Heat might have been cause of Rosewood area death
By Lee Williams
Published in News on August 9, 2007 1:46 PM
Scorching 101-degree temperatures that hounded residents on Wednesday are the suspected culprit in a Wayne County man's death.
Barry Hal Scott, 47, was found dead outside of a home in the 200 block of Westbrook Avenue where he lived with a retired couple.
Wayne County Sheriff's officials said Scott had just installed an air conditioning unit before he died. Heat is suspected, but officials say they will look further as a precautionary measure.
"It is a suspected heat-related death, but his body has been sent to Chapel Hill for an autopsy," Wayne County Sheriff's Maj. Ray Smith said. "We are waiting for a medical examiner to give us the exact cause of death."
Scott's body was found by a family friend, Renee Sandra Ellis. Mrs. Ellis, 64, and her husband took Scott in after his mother was admitted into a nursing home. Scott, a divorced father of a teenaged daughter, Summer, had been staying with the Ellises off and on for about a year.
"Me and my husband are disabled, and he did chores for us," Mrs. Ellis said.
Mrs. Ellis choked back tears as she spoke of Scott's death Thursday.
"We just bought an air conditioner, and he put it in," she said. "He went outside to seal it with foam."
Mrs. Ellis later grew concerned when he didn't return in about two hours, so she went outside to look for him.
That's when she made the startling discovery.
"I found him outside," she said. "His head was laying on a little metal tool box. Either the heat overcame him or he slipped and fell, but the heat definitely didn't help. It was really hot."
Mrs. Ellis said she suspects the heat caused Scott to pass out and hit his head on the toolbox, leaving a bruise.
Heat-related illnesses and deaths are common during the summer months. Elderly people and infants are more susceptible to heat exhaustion and heat stroke, as well as any person taking antihistamines and certain types of medication for high blood pressure or depression, according to health experts.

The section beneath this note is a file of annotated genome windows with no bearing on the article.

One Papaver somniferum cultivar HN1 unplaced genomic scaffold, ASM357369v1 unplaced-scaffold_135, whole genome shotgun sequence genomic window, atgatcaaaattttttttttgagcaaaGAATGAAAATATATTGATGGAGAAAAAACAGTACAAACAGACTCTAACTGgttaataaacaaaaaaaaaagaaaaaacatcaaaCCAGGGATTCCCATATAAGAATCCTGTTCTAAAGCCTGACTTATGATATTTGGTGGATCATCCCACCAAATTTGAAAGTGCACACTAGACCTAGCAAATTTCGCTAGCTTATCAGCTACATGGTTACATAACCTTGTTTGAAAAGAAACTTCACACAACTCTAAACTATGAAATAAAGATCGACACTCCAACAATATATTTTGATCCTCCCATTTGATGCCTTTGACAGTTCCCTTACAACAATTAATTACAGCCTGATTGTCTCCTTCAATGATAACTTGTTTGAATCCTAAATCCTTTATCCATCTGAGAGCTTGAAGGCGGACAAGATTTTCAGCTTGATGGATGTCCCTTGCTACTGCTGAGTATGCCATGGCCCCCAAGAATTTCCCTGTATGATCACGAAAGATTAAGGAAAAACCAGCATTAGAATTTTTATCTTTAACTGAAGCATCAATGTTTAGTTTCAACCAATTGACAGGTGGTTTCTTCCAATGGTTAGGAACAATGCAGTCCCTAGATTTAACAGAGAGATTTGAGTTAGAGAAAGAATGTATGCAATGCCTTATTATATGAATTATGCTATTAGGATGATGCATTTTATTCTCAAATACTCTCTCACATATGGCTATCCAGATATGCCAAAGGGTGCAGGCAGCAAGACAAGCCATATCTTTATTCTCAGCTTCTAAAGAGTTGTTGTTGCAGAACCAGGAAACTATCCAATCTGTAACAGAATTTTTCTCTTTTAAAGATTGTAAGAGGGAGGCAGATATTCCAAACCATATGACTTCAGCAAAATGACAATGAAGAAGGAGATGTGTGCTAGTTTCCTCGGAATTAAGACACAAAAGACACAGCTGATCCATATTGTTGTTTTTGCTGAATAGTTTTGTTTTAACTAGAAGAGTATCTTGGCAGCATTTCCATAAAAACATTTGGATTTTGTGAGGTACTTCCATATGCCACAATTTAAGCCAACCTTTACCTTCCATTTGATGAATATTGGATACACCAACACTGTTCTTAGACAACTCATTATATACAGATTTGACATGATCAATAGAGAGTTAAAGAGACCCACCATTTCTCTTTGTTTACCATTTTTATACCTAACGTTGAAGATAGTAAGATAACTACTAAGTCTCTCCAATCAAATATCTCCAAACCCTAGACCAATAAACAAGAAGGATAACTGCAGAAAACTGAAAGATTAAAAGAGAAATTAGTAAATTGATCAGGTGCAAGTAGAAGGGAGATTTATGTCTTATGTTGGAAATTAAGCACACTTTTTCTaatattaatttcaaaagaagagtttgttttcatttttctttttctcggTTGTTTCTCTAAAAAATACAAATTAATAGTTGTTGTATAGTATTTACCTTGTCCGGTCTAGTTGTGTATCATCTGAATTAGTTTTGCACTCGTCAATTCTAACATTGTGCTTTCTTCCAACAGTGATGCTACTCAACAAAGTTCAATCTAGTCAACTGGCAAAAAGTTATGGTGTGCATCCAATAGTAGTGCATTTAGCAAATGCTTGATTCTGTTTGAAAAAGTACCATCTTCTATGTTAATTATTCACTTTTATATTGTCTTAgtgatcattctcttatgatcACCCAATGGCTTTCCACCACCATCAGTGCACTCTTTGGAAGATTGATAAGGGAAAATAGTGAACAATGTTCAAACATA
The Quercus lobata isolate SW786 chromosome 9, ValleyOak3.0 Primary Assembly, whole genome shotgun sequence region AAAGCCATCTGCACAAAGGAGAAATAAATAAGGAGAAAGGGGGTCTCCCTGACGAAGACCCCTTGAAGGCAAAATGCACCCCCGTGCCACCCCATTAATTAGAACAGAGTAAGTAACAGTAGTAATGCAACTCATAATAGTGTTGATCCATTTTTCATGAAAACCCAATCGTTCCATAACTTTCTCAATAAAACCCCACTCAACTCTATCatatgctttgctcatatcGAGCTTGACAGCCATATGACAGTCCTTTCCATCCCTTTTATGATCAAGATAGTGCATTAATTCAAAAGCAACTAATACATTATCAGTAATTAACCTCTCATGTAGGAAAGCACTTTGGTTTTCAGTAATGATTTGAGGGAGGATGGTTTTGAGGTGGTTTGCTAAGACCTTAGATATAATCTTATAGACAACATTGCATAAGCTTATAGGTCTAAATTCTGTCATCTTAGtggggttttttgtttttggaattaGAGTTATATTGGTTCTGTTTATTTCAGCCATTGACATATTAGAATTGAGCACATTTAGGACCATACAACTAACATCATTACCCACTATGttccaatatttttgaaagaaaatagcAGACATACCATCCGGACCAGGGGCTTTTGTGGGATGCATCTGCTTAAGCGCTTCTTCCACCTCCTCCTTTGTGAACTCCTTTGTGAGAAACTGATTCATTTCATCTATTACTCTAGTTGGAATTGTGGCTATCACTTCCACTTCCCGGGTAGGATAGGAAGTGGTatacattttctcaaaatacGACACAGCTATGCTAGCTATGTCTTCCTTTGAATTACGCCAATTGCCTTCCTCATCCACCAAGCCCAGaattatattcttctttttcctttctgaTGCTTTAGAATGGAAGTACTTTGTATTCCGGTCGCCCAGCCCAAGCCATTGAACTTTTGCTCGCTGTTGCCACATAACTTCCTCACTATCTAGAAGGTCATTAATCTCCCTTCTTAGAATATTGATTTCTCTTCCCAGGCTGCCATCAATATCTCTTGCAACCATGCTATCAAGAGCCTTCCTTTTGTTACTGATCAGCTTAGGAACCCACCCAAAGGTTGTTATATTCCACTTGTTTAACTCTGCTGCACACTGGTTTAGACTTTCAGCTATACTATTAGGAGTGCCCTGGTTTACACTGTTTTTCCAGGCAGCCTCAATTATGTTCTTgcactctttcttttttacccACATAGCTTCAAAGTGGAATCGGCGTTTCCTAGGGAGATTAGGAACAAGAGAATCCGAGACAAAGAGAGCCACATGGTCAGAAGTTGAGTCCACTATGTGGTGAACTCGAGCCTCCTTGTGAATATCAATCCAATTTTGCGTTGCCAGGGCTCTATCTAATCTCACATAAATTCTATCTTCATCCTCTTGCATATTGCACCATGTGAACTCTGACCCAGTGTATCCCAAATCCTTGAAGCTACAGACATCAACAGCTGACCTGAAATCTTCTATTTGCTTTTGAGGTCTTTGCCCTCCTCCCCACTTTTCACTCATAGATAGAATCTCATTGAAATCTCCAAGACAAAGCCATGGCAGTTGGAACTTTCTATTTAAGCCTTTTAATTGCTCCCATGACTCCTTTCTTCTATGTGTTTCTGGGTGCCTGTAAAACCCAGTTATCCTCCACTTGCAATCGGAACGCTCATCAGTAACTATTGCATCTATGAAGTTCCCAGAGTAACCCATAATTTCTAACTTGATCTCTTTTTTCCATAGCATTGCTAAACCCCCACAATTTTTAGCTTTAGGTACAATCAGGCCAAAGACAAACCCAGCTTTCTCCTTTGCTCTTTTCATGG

Heat exhaustion is a condition that often occurs when people work, play or exercise in a hot, humid place, and their body fluids are lost through sweating, causing their bodies to overheat. Heat exhaustion requires immediate attention but is not usually life-threatening.
Symptoms of heat exhaustion include headaches; intensive sweating; heavy thirst; feeling of extreme tiredness; loss of coordination; nausea; impaired judgment; loss of appetite; hyperventilation; tingling in hands or feet; nervousness; cool, moist skin; rapid but weak pulse and low or normal blood pressure, according to Betty Smith, manager of employee health at Wayne Memorial Hospital.
Heat stroke is more serious than heat exhaustion and is life-threatening. With heat stroke, a person's cooling system, which is controlled by the brain, has stopped working, and the internal temperature (of 105°F or more) has risen to the point where brain damage or damage to other internal organs may result.
Ms. Smith said a very high temperature is the first sign of a heat stroke, but the person might not be sweating. She said other symptoms include hot, red, flushed, dry skin; rapid pulse; difficulty breathing; constricted pupils; severe confusion or bizarre behavior; high blood pressure; convulsions and loss of consciousness or a collapse. She added that heat stroke is often mistaken for a heart attack.
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